Television is rather a frightening business. But I get all the relaxation I want from my collection of model soldiers.
Peter Cushing

Monday 28 March 2016

€#%*ing goram it all to hell

Sorry for the long silence. A lot of my time has been taken up on recording revision podcasts for my year 11s on a variety of history topics. 

However, it wouldn't be a holiday without a new project on the horizon. In this case, it is also work related. The GCSE History coursework this year includes a question about the different tactics of the two world wars and their impact on casualty figures. Now; trench warfare is a piece of cake to teach. But getting the students to understand the reality of a war of movement like you get in North Africa or Northern France: the role of blitzkrieg and combined arms... That's quite tricky. 

This year I've had some success with using gaming simulations for Waterloo and Trafalgar (if anyone wants the rules I knocked together, give me a shout). So a simple Company level engagement for WW2 seems made to measure.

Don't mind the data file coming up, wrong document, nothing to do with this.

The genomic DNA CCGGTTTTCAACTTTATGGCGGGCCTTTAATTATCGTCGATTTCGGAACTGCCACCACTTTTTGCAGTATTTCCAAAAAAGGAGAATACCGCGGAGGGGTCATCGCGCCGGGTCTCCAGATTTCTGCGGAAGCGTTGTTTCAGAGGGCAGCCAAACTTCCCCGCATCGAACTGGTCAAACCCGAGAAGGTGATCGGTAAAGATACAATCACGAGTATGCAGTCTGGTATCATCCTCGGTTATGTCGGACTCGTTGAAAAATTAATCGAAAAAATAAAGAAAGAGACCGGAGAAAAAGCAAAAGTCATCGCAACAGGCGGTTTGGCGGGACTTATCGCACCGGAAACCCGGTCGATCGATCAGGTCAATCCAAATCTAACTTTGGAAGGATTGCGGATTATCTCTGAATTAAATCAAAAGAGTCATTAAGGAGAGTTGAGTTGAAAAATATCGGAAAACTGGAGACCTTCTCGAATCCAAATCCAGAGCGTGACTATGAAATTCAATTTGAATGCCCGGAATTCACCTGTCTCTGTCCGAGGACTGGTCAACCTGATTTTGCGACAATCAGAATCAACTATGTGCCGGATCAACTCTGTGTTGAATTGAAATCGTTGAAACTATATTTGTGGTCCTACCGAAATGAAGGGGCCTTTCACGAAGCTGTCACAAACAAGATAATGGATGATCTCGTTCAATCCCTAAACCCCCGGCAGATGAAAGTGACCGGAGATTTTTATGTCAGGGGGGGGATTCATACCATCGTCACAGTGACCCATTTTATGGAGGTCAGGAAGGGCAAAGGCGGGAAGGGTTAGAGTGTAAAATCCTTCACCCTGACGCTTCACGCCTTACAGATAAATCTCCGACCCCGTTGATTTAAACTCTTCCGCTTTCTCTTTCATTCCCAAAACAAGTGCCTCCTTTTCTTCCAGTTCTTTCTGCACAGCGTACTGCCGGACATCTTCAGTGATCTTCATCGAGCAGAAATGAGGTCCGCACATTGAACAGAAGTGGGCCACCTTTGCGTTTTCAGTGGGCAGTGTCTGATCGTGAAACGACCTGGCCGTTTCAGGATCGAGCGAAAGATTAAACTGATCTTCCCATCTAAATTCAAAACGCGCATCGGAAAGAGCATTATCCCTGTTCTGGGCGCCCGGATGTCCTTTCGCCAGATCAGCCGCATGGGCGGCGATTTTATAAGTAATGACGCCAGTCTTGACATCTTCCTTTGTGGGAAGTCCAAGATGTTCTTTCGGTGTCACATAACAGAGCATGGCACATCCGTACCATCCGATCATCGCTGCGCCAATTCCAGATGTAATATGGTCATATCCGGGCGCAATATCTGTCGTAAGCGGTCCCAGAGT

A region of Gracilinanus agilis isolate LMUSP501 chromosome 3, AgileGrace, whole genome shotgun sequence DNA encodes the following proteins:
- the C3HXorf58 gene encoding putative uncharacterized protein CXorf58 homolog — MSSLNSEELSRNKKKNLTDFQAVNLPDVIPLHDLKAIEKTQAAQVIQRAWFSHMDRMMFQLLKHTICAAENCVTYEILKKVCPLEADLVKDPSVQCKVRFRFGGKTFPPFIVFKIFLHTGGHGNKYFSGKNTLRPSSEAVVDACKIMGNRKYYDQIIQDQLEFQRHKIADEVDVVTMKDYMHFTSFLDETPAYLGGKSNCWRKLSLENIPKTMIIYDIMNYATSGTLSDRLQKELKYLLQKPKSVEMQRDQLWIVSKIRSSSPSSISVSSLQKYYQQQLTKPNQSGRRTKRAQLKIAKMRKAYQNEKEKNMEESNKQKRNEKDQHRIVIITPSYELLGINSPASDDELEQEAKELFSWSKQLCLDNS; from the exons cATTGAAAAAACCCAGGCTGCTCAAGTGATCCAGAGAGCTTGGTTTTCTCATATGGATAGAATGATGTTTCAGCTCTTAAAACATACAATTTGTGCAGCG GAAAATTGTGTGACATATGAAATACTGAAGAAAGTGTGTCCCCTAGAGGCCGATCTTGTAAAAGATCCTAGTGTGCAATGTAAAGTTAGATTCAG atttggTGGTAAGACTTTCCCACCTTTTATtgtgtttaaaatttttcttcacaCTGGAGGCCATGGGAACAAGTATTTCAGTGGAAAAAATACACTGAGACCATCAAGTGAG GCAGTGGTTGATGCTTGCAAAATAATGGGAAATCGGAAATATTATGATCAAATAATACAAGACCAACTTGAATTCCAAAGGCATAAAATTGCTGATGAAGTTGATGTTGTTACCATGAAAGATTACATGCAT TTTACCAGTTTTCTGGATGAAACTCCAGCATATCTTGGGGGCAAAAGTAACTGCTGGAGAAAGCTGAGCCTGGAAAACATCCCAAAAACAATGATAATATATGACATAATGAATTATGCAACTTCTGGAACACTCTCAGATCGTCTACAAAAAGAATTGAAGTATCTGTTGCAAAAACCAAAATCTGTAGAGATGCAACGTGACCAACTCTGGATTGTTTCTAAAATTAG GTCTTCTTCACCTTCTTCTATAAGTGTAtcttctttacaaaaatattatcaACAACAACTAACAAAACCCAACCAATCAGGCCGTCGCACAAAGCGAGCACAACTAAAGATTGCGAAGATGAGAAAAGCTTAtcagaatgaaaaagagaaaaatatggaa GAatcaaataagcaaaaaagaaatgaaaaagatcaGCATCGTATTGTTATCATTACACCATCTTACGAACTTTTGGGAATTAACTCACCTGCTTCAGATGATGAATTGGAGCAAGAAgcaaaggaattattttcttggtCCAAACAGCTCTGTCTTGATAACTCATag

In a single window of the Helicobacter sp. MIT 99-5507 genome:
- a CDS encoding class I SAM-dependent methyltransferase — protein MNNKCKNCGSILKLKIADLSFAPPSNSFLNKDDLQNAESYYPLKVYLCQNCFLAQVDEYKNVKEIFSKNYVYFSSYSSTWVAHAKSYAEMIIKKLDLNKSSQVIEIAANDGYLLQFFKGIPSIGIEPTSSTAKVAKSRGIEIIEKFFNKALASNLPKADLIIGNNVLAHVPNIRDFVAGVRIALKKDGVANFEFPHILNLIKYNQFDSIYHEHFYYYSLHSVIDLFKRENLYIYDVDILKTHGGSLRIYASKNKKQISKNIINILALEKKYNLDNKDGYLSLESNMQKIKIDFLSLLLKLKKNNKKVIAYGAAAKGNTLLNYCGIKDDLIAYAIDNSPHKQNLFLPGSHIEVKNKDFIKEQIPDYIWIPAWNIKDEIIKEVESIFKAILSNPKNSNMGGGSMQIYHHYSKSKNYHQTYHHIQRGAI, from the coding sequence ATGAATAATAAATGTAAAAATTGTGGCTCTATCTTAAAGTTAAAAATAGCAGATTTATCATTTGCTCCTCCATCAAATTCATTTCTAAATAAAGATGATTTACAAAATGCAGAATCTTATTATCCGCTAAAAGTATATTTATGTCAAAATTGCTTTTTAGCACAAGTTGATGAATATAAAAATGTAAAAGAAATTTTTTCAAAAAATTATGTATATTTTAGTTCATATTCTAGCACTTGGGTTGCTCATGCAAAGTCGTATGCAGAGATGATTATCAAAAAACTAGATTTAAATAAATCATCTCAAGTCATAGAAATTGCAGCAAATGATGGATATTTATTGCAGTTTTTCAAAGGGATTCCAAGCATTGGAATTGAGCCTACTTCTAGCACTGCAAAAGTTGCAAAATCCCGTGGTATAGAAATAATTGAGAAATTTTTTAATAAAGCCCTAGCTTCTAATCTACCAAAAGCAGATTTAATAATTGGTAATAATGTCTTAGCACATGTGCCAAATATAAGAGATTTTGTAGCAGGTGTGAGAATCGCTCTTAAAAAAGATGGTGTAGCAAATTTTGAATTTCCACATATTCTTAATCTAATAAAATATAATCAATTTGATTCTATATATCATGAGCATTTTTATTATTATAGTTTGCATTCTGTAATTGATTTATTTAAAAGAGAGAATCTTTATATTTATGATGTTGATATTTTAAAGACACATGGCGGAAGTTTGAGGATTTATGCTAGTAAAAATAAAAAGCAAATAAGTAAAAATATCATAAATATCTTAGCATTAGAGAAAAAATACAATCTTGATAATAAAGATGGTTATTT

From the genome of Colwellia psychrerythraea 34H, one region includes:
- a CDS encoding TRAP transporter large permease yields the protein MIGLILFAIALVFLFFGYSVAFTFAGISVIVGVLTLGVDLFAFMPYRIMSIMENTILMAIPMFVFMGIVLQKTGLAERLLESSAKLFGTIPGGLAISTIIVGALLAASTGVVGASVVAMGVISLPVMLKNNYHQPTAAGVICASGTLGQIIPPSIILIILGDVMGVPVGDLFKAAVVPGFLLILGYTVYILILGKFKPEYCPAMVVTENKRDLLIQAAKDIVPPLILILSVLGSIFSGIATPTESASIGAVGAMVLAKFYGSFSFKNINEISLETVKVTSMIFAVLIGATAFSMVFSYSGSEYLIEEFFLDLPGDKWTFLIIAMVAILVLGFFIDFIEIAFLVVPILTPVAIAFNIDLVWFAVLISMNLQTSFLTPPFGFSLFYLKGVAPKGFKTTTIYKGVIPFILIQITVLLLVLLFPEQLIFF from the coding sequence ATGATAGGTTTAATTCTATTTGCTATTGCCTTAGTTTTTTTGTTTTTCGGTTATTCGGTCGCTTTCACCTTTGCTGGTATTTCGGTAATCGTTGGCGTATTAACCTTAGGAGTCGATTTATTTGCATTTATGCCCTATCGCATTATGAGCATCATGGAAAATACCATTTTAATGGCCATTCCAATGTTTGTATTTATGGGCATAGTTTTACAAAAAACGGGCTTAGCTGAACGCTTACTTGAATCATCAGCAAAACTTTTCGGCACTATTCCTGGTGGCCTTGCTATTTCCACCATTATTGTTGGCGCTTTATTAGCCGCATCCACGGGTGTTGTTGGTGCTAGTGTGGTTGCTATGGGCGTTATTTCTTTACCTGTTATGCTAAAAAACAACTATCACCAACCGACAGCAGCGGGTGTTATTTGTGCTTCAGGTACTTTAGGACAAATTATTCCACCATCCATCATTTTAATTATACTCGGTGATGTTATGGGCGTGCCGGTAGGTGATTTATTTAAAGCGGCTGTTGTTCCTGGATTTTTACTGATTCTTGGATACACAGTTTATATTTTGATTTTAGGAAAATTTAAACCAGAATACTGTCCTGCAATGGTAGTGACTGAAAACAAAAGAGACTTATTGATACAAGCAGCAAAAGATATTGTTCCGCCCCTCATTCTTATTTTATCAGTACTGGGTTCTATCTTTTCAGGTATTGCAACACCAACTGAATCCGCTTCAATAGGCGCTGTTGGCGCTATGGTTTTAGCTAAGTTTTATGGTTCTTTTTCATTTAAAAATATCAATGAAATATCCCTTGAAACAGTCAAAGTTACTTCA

So nice dig out some Flames of War stuff and got to work. 


You might remember I painted some German infantry, a few STuGs and a couple of shermans before. I've lost them. Totally gone. I've looked in the garage, the loft - no sign anywhere. This is a touch frustrating, hence the title of the post. 

Anyhow, onwards and upwards. So here's the start of the new project:


  1. I too tend to misplace many of my gaming things and books...mainly because a lot of it lives in boxes in the loft...or boxes under the bed...or boxes in/on various cupboards/shelves/wardrobes. Oh for a dedicated gamesroom/den/man cave!

  2. Oh, I hate when that happens! I tend to pile stuff, and when I lose something it's often because I piled other stuff on top of it. They will probably turn up once you get the new ones painted.
    Those bases with the round corners - just curious, where are they from and what are they made of?

    1. They're Battlefront round bases. Simple little plastic jobs.

  3. Always fun when you can shoehorn the hobby into the work place - best of luck with these.